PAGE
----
Irvine’s City Council has directed city staff to explore the possibility of leaving the Orange County Fire Authority in 2020. The Council wants to find a more cost effective way to provide fire protection services to city residents. If Irvine can find an alternative that constrains firefighter compensation – especially overtime pay– it may be on the right track. Hundreds of firefighters working for the OC Fire Authority receive $200,000 or more in total comp, largely as a result of generous overtime and pension benefits.
As with most cities participating in OC Fire, Irvine property taxpayers fund OC Fire through a portion of their 1% ad valorem tax. According to the Authority’s most recent budget, OC Fire receives 11 cents of every property tax dollar and Irvine property was assessed at a total of $61 billion. This implies that Irvine property taxpayers are paying $67 million annually for fire protection. That amount is roughly equivalent to cost of Irvine’s city police. Since police forces typically have more headcount than fire departments, it is reasonable to think that the city could handle the job of fighting fires more economically.
Having determined that Irvine is the nation’s most fiscally fit large city, I thought I would check out OC Fire Authority’s finances to see how they compare. The Authority’s financial statements, while reasonably healthy, are not nearly as robust as those of the city’s – and its difficulties are mostly attributable to high pension costs.
OC Fire’s actuarially required pension contributions have doubled from $33.8 million in 2007 to $67.3 million in 2016 – and now account for 19% of its total revenue. To the authority’s credit, it has paid more that its actuarially required contribution to OCERS for each of the last three years, thereby preventing a deterioration in the funded ratio of its pension plan – which was most recently reported to be 68.90%.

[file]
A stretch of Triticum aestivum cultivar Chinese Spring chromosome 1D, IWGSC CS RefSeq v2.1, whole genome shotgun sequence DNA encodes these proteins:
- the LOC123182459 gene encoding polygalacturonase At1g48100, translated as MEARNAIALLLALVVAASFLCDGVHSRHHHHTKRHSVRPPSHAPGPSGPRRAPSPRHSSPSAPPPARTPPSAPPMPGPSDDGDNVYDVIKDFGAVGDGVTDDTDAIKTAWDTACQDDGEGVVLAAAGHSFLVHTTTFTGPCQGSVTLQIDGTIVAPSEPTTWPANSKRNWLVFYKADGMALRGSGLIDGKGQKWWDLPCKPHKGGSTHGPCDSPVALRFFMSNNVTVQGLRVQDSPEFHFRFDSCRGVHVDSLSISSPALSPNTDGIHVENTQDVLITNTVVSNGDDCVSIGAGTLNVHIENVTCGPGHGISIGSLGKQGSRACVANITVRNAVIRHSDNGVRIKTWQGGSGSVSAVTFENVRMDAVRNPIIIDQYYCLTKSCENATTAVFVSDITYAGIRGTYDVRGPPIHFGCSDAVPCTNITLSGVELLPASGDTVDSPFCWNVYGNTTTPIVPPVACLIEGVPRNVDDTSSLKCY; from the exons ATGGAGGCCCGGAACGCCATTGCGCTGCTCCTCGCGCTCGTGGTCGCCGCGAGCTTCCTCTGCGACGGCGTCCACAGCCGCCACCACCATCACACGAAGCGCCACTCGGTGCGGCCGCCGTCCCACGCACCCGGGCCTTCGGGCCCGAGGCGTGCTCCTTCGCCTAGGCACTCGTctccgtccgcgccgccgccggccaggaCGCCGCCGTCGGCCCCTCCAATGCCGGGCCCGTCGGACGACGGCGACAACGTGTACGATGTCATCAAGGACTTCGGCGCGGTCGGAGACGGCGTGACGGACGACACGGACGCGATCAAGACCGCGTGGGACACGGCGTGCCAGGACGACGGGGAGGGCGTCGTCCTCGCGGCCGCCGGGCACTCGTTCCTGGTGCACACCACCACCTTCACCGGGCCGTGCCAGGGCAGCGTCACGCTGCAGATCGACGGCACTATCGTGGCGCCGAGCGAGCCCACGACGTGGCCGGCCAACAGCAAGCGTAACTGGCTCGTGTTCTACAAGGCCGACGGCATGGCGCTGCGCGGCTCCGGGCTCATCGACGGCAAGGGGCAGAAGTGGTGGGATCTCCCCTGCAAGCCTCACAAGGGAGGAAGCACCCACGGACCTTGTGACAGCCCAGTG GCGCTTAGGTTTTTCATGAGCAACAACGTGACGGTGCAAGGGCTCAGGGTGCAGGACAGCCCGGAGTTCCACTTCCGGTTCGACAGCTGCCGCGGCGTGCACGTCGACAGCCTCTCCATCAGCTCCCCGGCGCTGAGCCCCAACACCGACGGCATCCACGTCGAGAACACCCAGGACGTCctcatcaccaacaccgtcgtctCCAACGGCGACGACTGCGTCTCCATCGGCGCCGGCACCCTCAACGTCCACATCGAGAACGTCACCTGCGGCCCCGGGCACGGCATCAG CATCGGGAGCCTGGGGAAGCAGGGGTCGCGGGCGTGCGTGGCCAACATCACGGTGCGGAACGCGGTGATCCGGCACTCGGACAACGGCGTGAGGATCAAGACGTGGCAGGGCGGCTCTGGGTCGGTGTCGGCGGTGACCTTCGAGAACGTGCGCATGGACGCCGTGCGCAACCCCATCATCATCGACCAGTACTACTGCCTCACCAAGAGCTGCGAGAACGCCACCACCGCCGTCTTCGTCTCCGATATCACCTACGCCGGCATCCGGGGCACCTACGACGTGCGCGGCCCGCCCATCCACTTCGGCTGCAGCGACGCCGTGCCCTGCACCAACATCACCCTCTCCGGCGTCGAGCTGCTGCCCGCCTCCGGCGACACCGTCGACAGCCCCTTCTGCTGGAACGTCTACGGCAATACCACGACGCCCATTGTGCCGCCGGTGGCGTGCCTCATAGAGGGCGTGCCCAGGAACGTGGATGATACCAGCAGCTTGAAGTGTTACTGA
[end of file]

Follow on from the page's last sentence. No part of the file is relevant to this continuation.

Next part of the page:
One driver of the Fire Authority’s retirement costs is employee overtime. Under the firefighter’s union contract, pensions are based on “final compensation”, defined as the average compensation for any three calendar years chosen by each retiree (presumably his or her three highest paying years).
And OC Fire pays a lot of overtime. In 2016, overtime costs increased by $6.3 million over 2015. Overall, budgeted overtime in 2017 is $45.4 million. OC Fire – or a successor agency – can limit spending over the long term by reducing overtime overall and severely restricting the amount of overtime available to higher paid personnel.